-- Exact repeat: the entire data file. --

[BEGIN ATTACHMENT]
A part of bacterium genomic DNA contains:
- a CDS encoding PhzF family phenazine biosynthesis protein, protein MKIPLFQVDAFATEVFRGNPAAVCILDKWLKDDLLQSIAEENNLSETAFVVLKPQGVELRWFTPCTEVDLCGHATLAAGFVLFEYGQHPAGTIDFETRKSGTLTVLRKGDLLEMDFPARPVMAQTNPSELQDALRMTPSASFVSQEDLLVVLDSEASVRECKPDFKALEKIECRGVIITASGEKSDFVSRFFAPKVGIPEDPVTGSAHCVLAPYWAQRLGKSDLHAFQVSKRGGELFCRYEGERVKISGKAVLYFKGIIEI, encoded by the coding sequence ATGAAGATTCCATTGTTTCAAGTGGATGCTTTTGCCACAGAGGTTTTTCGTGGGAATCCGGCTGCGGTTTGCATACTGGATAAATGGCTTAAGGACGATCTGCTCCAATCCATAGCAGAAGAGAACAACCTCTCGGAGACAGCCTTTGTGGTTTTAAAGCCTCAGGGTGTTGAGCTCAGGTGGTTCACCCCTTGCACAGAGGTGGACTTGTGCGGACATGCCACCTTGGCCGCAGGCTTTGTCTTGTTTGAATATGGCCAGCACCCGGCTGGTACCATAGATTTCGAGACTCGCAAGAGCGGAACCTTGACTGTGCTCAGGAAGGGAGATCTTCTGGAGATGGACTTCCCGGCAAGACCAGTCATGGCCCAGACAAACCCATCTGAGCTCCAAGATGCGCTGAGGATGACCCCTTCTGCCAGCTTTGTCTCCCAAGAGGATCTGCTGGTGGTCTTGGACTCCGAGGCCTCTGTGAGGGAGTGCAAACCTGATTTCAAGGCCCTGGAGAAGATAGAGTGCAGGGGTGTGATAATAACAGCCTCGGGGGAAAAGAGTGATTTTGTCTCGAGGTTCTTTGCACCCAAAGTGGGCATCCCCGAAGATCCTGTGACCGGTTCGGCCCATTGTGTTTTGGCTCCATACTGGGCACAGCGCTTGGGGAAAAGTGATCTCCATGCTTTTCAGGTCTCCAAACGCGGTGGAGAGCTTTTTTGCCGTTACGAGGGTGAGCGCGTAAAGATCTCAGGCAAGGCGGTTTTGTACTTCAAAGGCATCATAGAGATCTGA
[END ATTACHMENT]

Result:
A part of bacterium genomic DNA contains:
- a CDS encoding PhzF family phenazine biosynthesis protein, protein MKIPLFQVDAFATEVFRGNPAAVCILDKWLKDDLLQSIAEENNLSETAFVVLKPQGVELRWFTPCTEVDLCGHATLAAGFVLFEYGQHPAGTIDFETRKSGTLTVLRKGDLLEMDFPARPVMAQTNPSELQDALRMTPSASFVSQEDLLVVLDSEASVRECKPDFKALEKIECRGVIITASGEKSDFVSRFFAPKVGIPEDPVTGSAHCVLAPYWAQRLGKSDLHAFQVSKRGGELFCRYEGERVKISGKAVLYFKGIIEI, encoded by the coding sequence ATGAAGATTCCATTGTTTCAAGTGGATGCTTTTGCCACAGAGGTTTTTCGTGGGAATCCGGCTGCGGTTTGCATACTGGATAAATGGCTTAAGGACGATCTGCTCCAATCCATAGCAGAAGAGAACAACCTCTCGGAGACAGCCTTTGTGGTTTTAAAGCCTCAGGGTGTTGAGCTCAGGTGGTTCACCCCTTGCACAGAGGTGGACTTGTGCGGACATGCCACCTTGGCCGCAGGCTTTGTCTTGTTTGAATATGGCCAGCACCCGGCTGGTACCATAGATTTCGAGACTCGCAAGAGCGGAACCTTGACTGTGCTCAGGAAGGGAGATCTTCTGGAGATGGACTTCCCGGCAAGACCAGTCATGGCCCAGACAAACCCATCTGAGCTCCAAGATGCGCTGAGGATGACCCCTTCTGCCAGCTTTGTCTCCCAAGAGGATCTGCTGGTGGTCTTGGACTCCGAGGCCTCTGTGAGGGAGTGCAAACCTGATTTCAAGGCCCTGGAGAAGATAGAGTGCAGGGGTGTGATAATAACAGCCTCGGGGGAAAAGAGTGATTTTGTCTCGAGGTTCTTTGCACCCAAAGTGGGCATCCCCGAAGATCCTGTGACCGGTTCGGCCCATTGTGTTTTGGCTCCATACTGGGCACAGCGCTTGGGGAAAAGTGATCTCCATGCTTTTCAGGTCTCCAAACGCGGTGGAGAGCTTTTTTGCCGTTACGAGGGTGAGCGCGTAAAGATCTCAGGCAAGGCGGTTTTGTACTTCAAAGGCATCATAGAGATCTGA